Comments from ACCA
30 November 2010
ACCA is pleased to have this opportunity to comment on the draft interpretation (DI) on the above subject, which was considered by ACCA's Financial Reporting Committee.
We acknowledge that there is diversity in practice in relation to the treatment of stripping costs in the production phase of surface mines. However, and similar to the concerns we raised with the earlier exposure draft on extractive activities, we believe that the justification for why existing IFRS cannot be used for such activities has not been made adequately. We therefore do not support the proposals in the DI, and see no reason why such stripping costs could not be appropriately accounted for by applying the model in IAS16.
Specific questions raised in the ED
Question 1 - Definition of a stripping campaign
The proposed Interpretation defines a stripping campaign as a systematic process undertaken to gain access to a specific section of the ore body, which is a more aggressive process than routine waste clearing activities. The stripping campaign is planned in advance and forms part of the mine plan. It will have a defined start date and it will end when the entity has completed the waste removal activity necessary to access the ore to which the campaign is associated.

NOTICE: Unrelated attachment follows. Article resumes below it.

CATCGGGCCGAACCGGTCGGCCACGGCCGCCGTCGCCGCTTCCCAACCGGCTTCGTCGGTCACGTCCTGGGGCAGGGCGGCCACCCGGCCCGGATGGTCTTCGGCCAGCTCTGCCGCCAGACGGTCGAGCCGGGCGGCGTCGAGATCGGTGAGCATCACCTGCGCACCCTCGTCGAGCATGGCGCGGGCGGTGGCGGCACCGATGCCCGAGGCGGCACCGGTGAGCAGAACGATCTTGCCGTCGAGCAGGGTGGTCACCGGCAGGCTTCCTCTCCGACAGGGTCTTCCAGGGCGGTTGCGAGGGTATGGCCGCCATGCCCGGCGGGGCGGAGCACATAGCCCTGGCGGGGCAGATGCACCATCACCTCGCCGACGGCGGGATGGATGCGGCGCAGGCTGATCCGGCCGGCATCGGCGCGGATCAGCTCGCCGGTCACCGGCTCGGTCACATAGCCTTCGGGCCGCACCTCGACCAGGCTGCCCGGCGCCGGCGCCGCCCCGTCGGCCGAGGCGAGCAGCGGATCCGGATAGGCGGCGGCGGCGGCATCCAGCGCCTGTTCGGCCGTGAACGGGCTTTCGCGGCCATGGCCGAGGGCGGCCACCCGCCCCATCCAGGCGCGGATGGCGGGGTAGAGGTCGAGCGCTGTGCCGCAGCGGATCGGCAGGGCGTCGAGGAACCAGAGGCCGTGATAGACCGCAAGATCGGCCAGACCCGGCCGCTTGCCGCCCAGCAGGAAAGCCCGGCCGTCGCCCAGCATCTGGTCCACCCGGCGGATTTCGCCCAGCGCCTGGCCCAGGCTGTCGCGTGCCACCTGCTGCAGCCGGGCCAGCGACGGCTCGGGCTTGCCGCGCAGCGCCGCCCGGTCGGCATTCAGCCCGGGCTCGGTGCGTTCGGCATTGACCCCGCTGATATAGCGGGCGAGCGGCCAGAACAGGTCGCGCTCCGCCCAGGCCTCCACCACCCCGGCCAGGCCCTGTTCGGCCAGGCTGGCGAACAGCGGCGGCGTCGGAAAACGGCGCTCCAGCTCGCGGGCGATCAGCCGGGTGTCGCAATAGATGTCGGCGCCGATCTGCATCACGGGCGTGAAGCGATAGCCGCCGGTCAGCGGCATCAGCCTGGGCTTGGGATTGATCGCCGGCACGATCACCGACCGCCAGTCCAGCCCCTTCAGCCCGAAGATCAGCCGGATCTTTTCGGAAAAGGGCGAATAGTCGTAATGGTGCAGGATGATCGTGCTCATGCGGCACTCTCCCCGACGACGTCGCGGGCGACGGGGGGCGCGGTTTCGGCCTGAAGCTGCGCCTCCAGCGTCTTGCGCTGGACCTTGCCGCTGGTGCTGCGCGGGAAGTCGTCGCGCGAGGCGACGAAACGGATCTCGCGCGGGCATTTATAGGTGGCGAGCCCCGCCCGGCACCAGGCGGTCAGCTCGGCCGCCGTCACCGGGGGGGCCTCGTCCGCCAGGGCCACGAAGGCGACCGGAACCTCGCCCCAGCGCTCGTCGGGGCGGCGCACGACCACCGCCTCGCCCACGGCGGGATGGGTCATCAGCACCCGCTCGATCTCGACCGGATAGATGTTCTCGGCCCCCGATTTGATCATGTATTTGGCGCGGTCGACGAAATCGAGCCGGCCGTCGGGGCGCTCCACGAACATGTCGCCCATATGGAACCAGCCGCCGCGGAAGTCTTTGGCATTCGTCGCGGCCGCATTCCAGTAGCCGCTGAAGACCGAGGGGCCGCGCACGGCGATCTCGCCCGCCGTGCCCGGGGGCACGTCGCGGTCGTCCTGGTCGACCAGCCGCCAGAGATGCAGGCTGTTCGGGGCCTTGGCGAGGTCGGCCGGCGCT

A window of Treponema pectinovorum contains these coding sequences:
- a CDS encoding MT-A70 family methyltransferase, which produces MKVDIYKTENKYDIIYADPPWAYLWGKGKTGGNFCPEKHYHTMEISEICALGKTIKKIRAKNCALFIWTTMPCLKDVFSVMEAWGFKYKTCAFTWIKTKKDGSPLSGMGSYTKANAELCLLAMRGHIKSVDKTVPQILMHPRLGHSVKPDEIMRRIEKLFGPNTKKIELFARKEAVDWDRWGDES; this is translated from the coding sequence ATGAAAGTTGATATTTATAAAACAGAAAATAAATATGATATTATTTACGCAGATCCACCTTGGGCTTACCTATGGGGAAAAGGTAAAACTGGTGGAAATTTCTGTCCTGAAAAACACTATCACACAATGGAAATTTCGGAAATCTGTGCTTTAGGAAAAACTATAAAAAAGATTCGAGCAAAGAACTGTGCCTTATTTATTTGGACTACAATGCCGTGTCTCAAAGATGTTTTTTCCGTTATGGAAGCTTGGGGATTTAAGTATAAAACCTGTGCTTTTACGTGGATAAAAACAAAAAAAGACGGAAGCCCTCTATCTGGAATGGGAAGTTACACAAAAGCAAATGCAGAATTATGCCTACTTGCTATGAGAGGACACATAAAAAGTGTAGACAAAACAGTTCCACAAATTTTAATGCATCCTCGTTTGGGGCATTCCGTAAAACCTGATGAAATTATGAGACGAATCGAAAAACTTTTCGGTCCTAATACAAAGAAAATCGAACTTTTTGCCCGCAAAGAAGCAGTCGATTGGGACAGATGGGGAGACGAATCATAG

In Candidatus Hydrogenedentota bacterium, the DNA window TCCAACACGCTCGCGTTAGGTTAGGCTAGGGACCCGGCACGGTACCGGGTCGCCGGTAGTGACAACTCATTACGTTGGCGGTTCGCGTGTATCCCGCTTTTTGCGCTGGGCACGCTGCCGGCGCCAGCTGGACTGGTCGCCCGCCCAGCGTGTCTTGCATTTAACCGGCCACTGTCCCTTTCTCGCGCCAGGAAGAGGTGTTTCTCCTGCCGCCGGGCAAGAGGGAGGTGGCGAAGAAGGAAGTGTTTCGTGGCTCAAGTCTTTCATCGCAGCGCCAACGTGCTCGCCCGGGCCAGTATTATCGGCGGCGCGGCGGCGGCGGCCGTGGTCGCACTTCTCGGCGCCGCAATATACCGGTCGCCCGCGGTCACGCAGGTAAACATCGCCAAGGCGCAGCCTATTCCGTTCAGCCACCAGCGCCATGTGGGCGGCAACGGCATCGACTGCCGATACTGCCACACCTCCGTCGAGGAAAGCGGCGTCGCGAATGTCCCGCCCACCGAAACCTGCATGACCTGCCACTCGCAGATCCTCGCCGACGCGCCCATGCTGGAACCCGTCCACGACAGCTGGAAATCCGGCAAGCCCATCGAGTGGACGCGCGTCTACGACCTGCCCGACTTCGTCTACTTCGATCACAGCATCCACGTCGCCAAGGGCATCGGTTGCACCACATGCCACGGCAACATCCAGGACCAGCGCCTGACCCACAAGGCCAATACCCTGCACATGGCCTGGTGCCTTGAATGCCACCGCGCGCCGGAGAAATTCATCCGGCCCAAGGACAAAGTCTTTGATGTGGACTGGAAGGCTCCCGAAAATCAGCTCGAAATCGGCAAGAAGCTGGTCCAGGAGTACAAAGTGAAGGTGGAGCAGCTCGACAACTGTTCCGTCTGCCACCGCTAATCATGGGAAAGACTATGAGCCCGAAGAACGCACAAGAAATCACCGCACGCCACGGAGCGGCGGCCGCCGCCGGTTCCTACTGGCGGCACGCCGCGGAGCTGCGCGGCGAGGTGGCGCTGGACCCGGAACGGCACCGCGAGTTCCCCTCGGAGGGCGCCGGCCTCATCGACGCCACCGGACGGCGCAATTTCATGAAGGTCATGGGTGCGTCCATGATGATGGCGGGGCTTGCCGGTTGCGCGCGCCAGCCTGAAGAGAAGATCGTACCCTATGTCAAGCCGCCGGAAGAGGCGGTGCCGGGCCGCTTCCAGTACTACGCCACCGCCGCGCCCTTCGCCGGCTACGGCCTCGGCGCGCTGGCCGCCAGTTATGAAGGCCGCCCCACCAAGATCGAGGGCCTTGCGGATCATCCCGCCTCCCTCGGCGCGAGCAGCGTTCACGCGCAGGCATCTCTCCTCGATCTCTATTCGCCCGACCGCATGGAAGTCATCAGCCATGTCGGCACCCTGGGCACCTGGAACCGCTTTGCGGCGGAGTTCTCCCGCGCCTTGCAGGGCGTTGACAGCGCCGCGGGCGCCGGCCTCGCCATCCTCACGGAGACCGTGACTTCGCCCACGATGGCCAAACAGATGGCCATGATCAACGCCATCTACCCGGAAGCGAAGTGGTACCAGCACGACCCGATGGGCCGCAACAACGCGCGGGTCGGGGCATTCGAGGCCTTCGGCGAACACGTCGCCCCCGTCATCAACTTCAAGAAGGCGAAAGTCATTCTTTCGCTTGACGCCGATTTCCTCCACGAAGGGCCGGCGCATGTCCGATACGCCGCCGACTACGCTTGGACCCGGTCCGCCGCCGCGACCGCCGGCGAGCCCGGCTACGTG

Do you agree that the proposed definition satisfactorily distinguishes between a stripping campaign and routine waste clearing activities? If not, why?
We would support any additional guidance which brings greater consistency and comparability to the accounting for production phase costs. However we have concerns about the lack of clarity in the definition which in turn may hinder any consistency in treatment.
In particular, we are concerned that the DI does not appear to provide a clear distinction between pre-production (stripping campaign) and production (routine waste) costs. While the illustrative example with a single pit, is quite clear-cut, it may be more difficult to distinguish if there are multi-pit mines, where the costs could represent a stripping campaign for any single pit, but not for the mine as a whole. Similarly there could be issues where there is a large single pit, and the initial pre-production activity provides access only to part of the ore, which will be accessed over a number of phases/periods.
It may therefore be more appropriate for the distinction to be made between those stripping costs that provide access to part of the ore which will be extracted (routine stripping) and those that relate to future extraction.
Question 2 - Allocation to the specific section of the ore body
The proposed Interpretation specifies that the accumulated costs recognised as a stripping campaign component shall be depreciated or amortised in a rational and systematic manner, over the specific section of the ore body that becomes directly accessible as a result of the stripping campaign. The units of production method is applied unless another method is more appropriate.
(a) Do you agree with the proposal to require the stripping campaign component to be depreciated or amortised over the specific section of the ore body that becomes accessible as a result of the stripping campaign? If not, why?
(b) Do you agree with the proposal to require the units of production method for depreciation or amortisation unless another method is more appropriate? If not, why not?